After the session, we moved into the presentation luncheon where each of the three groups presented what they did in their 5 days at their service sites. My site director, Michelle Mason, was able to join us for the luncheon. We presented a movie that we created for Montgomery Place. Michelle will actually be showing the movie at a presentation to her board tomorrow!
Following the presentations, we had a delicious falafel lunch, and everyone had more than enough food.
After we finished lunch, we made some awesome pez-uzahs that we will take home so we can remember IMPACT. If you are sitting there like what is this pez-uzah thing he is talking about, it is a mezuzah made out of a pez dispenser and inside we placed the six words that will help us remember IMPACT.
When we got back to our dorms, we had the pleasure of packing all of our loads of clothing. We then had free time where a large amount of people went and made some yummy challah with our Madrich, Jackson Block.
After our final dinner in the beloved cafeteria, we moved into a meaningful closing program where we were able to reflect, and talk about the friendships we made. Overall, this experience at IMPACT has been unique, and extremely meaningful. To be able to go into the community and meet the members of the community was inspiring and a great experience. Thank you IMPACT: Chicago!
Fraternally submitted with an undying love for, Athens of the South AZA #258, Cotton States Region #72, Impact:Chicago 2014, Rusty Smith, and the Grand Order of the Aleph Zadik Aleph and the 7 Cardinal Principles upon which it stands,
I will forever remain Aleph Samuel Albert Perlen Cotton States Region Nashville, TN
Weather for Thursday July 17th, 2014, courtesy of www.jakesweather.com: High of 75 with a low of 61. 10% chance of precipitation
More Lessons in Social Justice
Posted on 07/15/2014 @ 06:00 PM
Hey from IMPACT Chicago!
Sadly, today was our last day at our service sites. At my service site, KAM Gardens, we helped clean out the different plots of the garden that had not been tended to or had overgrown. We were able to see a direct impact when a neighborhood family joined us at their coinciding plot and we helped them clean out their area. I have learned a lot from this experience; from composting to food sustainability, and the organic side of growing in an urban environment.
After all of the shoveling and digging and raking, we headed back to campus for chofesh (break). Following, we went to the University of Chicago Hillel and participated in an eye opening activity and discussion about unequal socioeconomic status and income. We first split into our service groups and tried to build towers out of varying amounts of resources. We were unaware that each group had different supplies and quality of supplies. When wee came back together as a group, we talked about how limited resources can restrict different communities and created differences.
After our last experience group, we went to work on our group presentations. My group is doing a video showing our progress in the 2 different gardens we worked in over the 5 days at KAM. I'm so excited to show our presentation to the entire IMPACT: Chicago community tomorrow and to show the KAM director, Tal Rosen, what we did!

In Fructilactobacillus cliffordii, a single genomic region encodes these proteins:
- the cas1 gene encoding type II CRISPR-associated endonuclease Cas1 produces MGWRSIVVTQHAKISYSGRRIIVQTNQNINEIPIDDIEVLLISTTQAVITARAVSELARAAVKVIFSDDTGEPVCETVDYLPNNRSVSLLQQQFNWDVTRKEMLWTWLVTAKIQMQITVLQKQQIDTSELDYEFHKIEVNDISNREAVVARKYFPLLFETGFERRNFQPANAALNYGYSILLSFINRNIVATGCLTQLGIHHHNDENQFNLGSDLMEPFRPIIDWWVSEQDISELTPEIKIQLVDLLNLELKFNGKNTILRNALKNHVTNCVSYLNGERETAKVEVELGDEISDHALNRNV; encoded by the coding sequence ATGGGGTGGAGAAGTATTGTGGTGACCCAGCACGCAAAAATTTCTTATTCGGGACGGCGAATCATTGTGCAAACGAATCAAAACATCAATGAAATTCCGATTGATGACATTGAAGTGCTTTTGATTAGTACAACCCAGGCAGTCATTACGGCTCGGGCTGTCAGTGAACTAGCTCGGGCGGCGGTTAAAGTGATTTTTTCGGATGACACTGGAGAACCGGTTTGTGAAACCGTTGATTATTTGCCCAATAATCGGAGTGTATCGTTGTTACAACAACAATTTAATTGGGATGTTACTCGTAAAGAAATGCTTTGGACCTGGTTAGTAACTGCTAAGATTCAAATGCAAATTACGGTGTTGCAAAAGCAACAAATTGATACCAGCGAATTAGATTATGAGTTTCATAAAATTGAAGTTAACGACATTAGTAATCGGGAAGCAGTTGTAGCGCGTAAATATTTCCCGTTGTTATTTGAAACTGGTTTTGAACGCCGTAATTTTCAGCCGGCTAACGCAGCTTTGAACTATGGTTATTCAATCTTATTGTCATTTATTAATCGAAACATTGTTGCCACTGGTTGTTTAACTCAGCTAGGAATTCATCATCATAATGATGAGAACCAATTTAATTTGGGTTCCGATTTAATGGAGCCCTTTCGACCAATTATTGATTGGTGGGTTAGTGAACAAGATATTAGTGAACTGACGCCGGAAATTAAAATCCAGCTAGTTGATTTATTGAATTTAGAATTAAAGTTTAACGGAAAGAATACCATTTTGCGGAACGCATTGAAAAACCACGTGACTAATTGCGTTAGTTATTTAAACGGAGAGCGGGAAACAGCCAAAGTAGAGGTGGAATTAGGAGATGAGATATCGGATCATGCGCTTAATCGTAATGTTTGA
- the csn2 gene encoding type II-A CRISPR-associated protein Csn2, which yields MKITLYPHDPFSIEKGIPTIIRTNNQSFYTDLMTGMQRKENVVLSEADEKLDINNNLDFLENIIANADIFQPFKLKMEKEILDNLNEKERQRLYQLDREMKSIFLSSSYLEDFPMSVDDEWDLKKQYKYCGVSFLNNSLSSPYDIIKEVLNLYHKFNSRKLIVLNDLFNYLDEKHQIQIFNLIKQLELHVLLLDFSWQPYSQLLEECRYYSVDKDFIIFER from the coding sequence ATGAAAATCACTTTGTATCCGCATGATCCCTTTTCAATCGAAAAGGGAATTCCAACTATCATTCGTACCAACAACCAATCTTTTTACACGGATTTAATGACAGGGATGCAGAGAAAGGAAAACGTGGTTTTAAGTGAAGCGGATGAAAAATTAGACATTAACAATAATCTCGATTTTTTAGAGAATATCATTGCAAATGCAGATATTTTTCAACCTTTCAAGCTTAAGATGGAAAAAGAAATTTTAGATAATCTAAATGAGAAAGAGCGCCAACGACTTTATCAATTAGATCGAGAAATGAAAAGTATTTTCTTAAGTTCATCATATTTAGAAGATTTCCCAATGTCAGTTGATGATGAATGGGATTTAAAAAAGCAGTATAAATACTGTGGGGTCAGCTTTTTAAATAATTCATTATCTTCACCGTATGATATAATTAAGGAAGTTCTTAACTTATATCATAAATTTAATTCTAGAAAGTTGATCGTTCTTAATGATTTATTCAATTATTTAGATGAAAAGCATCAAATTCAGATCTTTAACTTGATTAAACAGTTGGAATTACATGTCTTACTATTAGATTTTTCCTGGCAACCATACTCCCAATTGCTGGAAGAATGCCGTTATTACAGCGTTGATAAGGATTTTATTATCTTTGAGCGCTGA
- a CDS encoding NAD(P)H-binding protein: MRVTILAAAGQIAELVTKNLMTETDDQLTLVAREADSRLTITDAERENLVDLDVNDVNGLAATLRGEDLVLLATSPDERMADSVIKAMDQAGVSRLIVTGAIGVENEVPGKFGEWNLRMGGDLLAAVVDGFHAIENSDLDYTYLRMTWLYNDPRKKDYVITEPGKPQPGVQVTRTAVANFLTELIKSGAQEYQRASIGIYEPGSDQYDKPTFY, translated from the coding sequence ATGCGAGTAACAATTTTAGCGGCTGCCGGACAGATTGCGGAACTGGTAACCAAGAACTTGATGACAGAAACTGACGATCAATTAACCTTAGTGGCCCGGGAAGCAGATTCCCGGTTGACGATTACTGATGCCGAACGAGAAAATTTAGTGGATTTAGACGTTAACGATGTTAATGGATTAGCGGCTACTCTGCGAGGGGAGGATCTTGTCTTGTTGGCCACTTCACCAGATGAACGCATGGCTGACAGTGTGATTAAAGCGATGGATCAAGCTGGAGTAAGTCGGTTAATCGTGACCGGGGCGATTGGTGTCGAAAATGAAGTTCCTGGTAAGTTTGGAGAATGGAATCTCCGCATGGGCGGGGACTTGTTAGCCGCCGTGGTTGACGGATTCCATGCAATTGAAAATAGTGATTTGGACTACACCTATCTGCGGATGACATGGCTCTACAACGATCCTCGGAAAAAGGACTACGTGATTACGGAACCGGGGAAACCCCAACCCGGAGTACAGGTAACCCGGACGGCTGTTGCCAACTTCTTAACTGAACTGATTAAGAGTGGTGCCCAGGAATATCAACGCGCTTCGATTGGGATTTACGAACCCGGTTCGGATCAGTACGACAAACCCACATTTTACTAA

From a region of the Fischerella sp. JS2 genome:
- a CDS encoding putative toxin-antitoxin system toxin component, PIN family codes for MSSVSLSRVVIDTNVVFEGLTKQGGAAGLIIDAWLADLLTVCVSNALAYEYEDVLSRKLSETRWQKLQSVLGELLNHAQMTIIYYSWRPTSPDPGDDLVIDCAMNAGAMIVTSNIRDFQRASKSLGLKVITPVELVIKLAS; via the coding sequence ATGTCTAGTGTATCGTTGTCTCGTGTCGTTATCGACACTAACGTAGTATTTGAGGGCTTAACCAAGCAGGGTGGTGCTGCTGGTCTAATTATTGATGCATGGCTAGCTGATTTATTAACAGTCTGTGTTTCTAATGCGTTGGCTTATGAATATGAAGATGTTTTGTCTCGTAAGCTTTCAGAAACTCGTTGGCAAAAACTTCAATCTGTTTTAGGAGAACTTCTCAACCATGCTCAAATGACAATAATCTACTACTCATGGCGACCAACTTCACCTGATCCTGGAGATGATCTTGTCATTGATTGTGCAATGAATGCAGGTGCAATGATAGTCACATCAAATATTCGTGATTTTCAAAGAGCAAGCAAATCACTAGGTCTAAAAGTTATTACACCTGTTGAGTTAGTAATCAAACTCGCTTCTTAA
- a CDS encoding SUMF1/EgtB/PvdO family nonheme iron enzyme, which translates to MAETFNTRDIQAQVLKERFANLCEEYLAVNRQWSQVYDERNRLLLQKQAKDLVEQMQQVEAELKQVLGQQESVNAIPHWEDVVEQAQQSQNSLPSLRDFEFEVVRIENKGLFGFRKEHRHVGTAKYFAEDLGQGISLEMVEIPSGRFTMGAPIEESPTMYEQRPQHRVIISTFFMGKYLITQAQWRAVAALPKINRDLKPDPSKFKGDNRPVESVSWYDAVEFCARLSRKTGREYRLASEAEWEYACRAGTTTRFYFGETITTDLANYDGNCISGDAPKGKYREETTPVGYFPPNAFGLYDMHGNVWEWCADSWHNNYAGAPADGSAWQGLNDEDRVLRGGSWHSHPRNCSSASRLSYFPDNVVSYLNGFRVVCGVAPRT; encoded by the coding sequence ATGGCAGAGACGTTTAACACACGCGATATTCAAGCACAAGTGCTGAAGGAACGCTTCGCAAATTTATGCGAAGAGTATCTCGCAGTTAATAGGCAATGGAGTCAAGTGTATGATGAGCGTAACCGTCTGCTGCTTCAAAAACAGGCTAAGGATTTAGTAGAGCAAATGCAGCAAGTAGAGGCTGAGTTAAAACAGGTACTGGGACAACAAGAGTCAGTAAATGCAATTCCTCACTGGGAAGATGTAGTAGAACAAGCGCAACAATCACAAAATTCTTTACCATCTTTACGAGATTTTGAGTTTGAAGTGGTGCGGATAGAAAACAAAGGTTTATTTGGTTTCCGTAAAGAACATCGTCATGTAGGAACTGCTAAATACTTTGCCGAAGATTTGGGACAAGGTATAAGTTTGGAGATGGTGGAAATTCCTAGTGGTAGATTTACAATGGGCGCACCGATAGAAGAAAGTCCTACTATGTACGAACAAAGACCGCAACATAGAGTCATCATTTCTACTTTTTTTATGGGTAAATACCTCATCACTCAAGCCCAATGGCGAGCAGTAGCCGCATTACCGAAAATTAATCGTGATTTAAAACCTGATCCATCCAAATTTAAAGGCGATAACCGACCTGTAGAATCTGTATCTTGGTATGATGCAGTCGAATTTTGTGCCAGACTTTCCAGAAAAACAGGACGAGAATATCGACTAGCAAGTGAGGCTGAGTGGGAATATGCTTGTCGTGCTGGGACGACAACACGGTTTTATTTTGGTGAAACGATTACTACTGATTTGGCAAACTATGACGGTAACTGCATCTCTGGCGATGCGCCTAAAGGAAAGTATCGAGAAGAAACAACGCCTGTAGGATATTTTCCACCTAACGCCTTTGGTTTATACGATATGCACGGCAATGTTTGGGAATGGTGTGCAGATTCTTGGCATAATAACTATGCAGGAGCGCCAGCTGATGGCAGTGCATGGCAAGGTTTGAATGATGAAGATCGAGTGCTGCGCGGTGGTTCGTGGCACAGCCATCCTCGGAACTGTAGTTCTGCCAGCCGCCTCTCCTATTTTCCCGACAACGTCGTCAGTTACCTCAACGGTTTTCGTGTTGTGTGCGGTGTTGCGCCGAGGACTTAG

Jamie Kotler Northern Region East: DC Council Howard County, MD
Weather for Wednesday July 16th, 2014, courtesy of www.jakesweather.com: High of 62 with a low of 51. 0% chance of rain.
Topsy Turvy Type of Day!
Posted on 07/14/2014 @ 06:00 PM
Welcome to another edition of the IMPACT: Chicago 2014 blog! Today we went back to our service sites. At Montgomery Place we did a meet and greet, while hanging out with residents. We played a familiar BBYO ice breaker by passing a beach ball around that had questions on it. The residents of Montgomery Place were very active and enjoyed this game. We learned a lot about their backgrounds from asking these questions. We ended the morning by reading the residents the news and discussing major current events like Lebron leaving Miami for Cleveland, and Germany winning the Word Cup.
After we got back, we had lunch and chofesh (break). Following, we all gathered and went to see the Hazon Topsy Turvy Bus at the University of Chicago Hillel. The Topsy Turvy bus travels from Colorado to Connecticut for 6 weeks, and teaches people about environmental sustainability. We were joined for the program by teens from the Great Midwest Region of BBYO. We ran four rotations with the educators from Topsy Turvy. The first was a tour of the bus and an overview of how they live and how the bus functions. The second was making a smoothie from riding a bicycle! The blender sat on the back of the bike and the blades were powered by us pedaling. The third rotation was baking cookies in a solar oven. We learned about four different types of portable solar ovens. The last rotation was learning about how they acquire the vegetable oil to power the bus and how they convert it to be usable for their needs.
The last activity of the night was working on our group presentations. We are presenting on Wednesday to explain what each group’s service site does and thank the program coordinators for working with us.